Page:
Laser welding is a hot application

Laser welding opportunities are growing for several applications.

Opportunities are growing for several applications

Several decades ago, I entered the industrial laser business with an interest in lasers’ possibilities as a welding process. This was the early days for lasers as an economic alternative to similar processes like electron beam and tungsten inert gas (TIG). My background in welding included these two, plus resistance-spot and flash-butt welding—so I knew a little about joining metals in an industrial environment. Then, the workplace environment was one of the key factors for a cool reception from welding engineers.

In the 1970s, the nascent industrial laser industry was trying to convince the market that laser technology was suitable as a factory floor process. The products were transitioning scientific devices, not even dressed up to compare to a conventional welder. Then, I had the hutzpah to walk the floor in a plant with a welding engineer pointing out the joining operations that could be replaced with a laser.

Looking back, I know why the few applications that made it then were accomplished with the unwavering support of a few laser welding industry pioneers—called ‘risk takers’—ready to defend this new technology within their companies. I’d like to construct an honor roll of these prescient engineers. If any of you are reading this, consider this as a big pat on the back.

Today, laser welding is an accepted industrial process in plants around the world, in the auto, energy, aerospace, medical devices, agriculture, and heavy equipment industries, to name a few. In this issue, with its Hot Applications and Welding Advances themes, we will be featuring joining opportunities for a new crop of industrial lasers, led by fiber lasers.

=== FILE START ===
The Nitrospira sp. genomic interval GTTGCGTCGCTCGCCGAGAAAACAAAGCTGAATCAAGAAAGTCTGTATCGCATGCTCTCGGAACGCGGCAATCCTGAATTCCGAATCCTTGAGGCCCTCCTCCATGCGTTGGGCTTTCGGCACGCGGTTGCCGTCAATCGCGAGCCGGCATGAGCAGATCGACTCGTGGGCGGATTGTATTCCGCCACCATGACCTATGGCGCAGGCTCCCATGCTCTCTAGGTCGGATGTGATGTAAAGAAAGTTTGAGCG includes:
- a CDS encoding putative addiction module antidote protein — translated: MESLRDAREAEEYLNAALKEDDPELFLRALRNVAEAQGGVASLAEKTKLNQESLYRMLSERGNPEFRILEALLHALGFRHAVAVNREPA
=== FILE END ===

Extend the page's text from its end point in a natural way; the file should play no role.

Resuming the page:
Starting our series on laser welding is the cover feature of this issue contributed by Tomáš Mužík, who describes the laser welding of brass musical instruments at venerable Amati-Denak in the Czech Republic (see article). Formerly soldered by craftsmen, the formed blanks are now laser-welded. Jarno Kangastupa from Coherent-Finland shows how a new fiber laser technology overcomes the prior limitations of fiber lasers in welding zinc-coated steel and aluminum, both of which are susceptible to spatter from fusion joining processes (see article). And Ryan Forsell (Superior Joining Technologies) profiles Teresa Beach-Shelow, who established Superior Joining Technologies 25 years ago in Machesney Park, IL, with her husband Thom Shelow. She noticed lasers as the next big thing in manufacturing and knew her business, of which she is president, needed these advanced processing tools. Their first laser was purchased for micro-welding applications and soon demand produced the need for a second micro laser. Today, the company has four laser welders and is about to add another (see article).

On other topics, solar photovoltaic cell expert Finlay Colville is back with us, who presents his view on the key drivers behind end-market deployment within this sector and the uptick in the use of laser-based tools for rear-side contact openings as part of passivated emitter rear contact cells (see article).

Laser cladding consultant Roger Kaufold describes how laser cladding technology is being used in the repair and reconditioning of all types of mechanical components in a great primer and update on the process (see article). And finally, as Bob Kolcz (Prima Power) writes, the RV industry is showing impressive growth, so one supplier, Rock Run Industries (Millersburg, IN), purchased a fiber laser with a 10-station tower that cuts up to 20 mm of mild steel, with efficiency and quality (see article).

David A. Belforte

belforte@pennwell.com

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